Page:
Home – Kitchen

August 22nd, 2010

A large window in the ceiling connects the kitchen to the sky. Whenever it rains, which happens a lot, the window leaks and we bring out a special collection of bowls, pots and buckets to collect the water. They create obstacles when running through the house, and are more often than not upended by flying feet or paws that create micro-floods and track damp footprints throughout the house. But having rain inside lends the kitchen an exotic, woodsy feel; also, it means that some of us might get to go up on the roof to assist with repairs.

Down below, the room is composed entirely of hand-constructed wood work. Wide, pale, unfinished planks line the floor; dark stained wood makes up the countertops and cabinets and off-sets the punched metal plates that form the cabinet doors; and a two-toned combination of woods play off each other in the bread-baking table – dark everywhere except for the kneading surface which is nearly as pale as whole wheat dough. A corner cabinet in between two doorways houses antique pitchers, basins, and kerosene lamps up top, while below, sheaves of mysterious papers, including sheet music for a flute, occupy the closed triangular cupboard.

A wide porcelain sink is one of many centers of activity, and the rest of the room orients itself around the basin and faucet: dishes and silverware to the left, cleaning supplies below, cooking tools and utensils to the right. The wood-burning cook stove is just behind, with its pie warmer, water reservoir, and fire-resistant brick wall filled with iron implements, dried bundles of herbs, and occasionally – where a nail has fallen out of the mortar leaving a conveniently placed hole – sticks of burning incense which leave small, fragrant piles of ash on the floor. Off to the right of the sink there’s a dark corridor that leads to doors that go to the downstairs bathroom and the studio, and along the way, passes a wheat grinder that’s been clamped to the counter, an antique coffee grinder that’s been nailed to the wall, the refrigerator, and floor to ceiling built-in shelves for spices, pieces of slate, and glass gallon jars filled with flour. Another set of shelves made from an ashen-grey wood house a variety of odds and ends related to this intersection of kitchen, bathroom and studio. One very long shelf hugs the ceiling above the studio door and serves as a convenient, if precarious, place to hang wet laundry. Anyone who tries to enter the studio will have to travel through the laundry to open the door, and will inevitably bring a shower of damp clothing and pointy hangers down upon his or her head.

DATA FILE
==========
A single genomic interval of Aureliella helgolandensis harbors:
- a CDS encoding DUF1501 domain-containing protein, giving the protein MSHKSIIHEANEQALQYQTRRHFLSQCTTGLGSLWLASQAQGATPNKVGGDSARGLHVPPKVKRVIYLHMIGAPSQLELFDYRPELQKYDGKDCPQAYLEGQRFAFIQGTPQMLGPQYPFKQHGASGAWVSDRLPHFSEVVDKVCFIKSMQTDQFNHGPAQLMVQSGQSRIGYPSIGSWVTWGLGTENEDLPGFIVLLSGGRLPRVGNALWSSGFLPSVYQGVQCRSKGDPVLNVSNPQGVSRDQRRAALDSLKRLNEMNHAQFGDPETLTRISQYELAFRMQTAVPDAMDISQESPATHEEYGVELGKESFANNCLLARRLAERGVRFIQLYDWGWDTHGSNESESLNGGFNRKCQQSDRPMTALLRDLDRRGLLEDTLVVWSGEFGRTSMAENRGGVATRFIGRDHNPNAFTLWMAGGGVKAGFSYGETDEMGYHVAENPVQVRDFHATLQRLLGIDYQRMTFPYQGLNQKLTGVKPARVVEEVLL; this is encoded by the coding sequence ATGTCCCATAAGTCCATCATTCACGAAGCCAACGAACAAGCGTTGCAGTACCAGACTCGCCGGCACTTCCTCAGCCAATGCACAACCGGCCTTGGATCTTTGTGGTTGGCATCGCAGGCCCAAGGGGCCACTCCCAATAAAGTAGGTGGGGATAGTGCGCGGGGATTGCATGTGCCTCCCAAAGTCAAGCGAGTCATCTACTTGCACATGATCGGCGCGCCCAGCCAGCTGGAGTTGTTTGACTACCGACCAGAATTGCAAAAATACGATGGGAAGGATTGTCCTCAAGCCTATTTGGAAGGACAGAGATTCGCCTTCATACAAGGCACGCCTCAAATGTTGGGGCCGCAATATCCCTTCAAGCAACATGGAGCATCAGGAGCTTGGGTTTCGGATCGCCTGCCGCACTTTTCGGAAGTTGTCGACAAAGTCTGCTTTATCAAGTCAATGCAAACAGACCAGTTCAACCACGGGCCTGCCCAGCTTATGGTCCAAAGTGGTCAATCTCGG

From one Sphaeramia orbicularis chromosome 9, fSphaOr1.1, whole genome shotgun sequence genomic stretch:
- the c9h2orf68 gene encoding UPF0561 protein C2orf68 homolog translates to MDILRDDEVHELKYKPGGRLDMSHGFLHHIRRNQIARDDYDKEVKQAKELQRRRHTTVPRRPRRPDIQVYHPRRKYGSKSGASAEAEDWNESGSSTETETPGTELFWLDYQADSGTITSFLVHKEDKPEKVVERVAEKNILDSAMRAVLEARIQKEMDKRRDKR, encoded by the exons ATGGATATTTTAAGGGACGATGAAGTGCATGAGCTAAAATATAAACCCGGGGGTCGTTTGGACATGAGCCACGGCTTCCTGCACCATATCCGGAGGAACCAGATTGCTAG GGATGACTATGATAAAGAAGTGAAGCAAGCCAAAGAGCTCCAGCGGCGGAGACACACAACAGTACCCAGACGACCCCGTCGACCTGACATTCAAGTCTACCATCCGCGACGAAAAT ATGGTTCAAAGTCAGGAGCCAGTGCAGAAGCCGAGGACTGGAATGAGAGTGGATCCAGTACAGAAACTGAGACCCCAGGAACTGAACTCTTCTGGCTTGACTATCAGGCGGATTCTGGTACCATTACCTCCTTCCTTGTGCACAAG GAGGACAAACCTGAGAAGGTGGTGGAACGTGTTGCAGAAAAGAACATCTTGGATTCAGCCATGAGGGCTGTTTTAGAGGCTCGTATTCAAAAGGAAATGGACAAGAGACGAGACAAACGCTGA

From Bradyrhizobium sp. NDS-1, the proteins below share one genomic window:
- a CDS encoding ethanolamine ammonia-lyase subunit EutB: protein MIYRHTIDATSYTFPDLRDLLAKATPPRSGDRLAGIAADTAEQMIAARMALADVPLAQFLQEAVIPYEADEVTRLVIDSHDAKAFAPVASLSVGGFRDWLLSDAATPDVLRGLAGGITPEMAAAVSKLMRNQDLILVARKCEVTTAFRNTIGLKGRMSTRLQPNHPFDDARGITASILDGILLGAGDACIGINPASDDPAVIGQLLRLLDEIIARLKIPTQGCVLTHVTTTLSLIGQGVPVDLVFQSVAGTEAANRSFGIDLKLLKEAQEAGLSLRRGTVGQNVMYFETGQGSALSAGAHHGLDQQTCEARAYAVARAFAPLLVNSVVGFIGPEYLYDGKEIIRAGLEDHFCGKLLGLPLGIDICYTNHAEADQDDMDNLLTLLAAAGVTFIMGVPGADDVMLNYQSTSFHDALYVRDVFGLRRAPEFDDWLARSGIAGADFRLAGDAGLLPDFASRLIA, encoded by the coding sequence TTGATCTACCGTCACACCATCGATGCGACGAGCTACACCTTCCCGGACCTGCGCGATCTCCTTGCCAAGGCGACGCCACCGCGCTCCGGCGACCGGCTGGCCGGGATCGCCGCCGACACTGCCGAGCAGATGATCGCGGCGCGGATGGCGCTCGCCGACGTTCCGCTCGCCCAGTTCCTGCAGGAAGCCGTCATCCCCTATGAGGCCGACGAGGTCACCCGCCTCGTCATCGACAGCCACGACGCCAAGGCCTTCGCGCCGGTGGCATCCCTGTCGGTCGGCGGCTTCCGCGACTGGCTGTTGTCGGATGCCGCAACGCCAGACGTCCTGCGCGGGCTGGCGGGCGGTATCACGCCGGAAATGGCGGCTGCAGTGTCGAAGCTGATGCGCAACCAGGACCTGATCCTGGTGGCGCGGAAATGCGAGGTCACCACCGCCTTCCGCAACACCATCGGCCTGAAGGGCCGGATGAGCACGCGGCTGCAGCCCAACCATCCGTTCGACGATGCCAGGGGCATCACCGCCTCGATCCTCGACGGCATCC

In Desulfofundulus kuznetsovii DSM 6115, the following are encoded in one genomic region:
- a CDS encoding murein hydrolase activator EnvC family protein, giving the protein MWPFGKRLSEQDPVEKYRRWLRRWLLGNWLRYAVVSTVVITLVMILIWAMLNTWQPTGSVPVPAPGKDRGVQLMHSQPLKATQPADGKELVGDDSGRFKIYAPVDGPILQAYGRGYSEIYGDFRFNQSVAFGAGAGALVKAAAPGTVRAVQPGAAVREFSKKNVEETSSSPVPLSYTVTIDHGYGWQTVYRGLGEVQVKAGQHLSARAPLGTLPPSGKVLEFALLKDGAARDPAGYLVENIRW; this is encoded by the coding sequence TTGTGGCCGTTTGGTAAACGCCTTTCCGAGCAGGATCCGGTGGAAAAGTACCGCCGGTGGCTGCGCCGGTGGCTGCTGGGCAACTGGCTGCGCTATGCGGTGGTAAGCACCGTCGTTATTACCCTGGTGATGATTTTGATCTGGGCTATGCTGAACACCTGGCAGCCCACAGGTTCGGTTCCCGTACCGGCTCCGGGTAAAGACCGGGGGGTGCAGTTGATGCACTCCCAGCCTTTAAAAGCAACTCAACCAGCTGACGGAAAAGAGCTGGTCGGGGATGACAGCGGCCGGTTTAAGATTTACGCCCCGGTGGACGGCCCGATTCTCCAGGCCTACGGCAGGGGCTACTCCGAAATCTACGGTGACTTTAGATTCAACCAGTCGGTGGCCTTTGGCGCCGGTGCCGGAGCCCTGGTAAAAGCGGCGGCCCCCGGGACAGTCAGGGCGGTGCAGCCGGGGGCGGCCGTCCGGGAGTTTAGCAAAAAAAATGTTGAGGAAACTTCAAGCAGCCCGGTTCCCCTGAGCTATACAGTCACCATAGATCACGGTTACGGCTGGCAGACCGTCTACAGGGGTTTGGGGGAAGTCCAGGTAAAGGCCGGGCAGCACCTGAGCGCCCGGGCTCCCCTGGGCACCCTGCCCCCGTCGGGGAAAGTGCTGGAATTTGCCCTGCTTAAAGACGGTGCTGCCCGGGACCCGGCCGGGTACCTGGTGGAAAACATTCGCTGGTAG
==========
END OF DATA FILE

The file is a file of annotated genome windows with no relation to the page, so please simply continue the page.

Over time, the woodsiness, humidity, and population density bring the kitchen closer and closer to its natural state. A hole eventually eats its way through the wooden countertop, exposing the silverware drawer below. After one too many children flushes toys, shoes, and other non-flushables down the toilet in the adjacent bathroom, the plumbing in the sink eventually stops working. We plug the drain, wash dishes using two dark blue plastic buckets, and leave them to drip and dry on the counter with the hole. When the hot water heater also breaks, we heat water for the dishes on the cook stove. Another hole is worn into the floor by a child who loves to run, but refuses to do it anywhere but up and down the length of the kitchen. The floorboards detach themselves from the beams below and leave a gaping hole just the size of a running shoe. One misstep and the ill-placed foot will go crashing through into the dark below. This does not, however, deter the runner who gradually softens much of the surrounding wood as the years pass.

Once, when I am small and sick and sleeping in my parents’ bedroom, I am allowed to take a bath in a galvanized metal tub right below the skylight, and right next to the wood burning stove – a delight that I am convinced cannot be surpassed. Another time, some years later, I realize that the smell of wood smoke, bacon and eggs on the cook stove (or if we are especially lucky, blueberry pancakes made from hand-ground buckwheat), sunlight from the skylight, and music from the record player in the living room are the few, but essential elements necessary to the creation of a Saturday morning.

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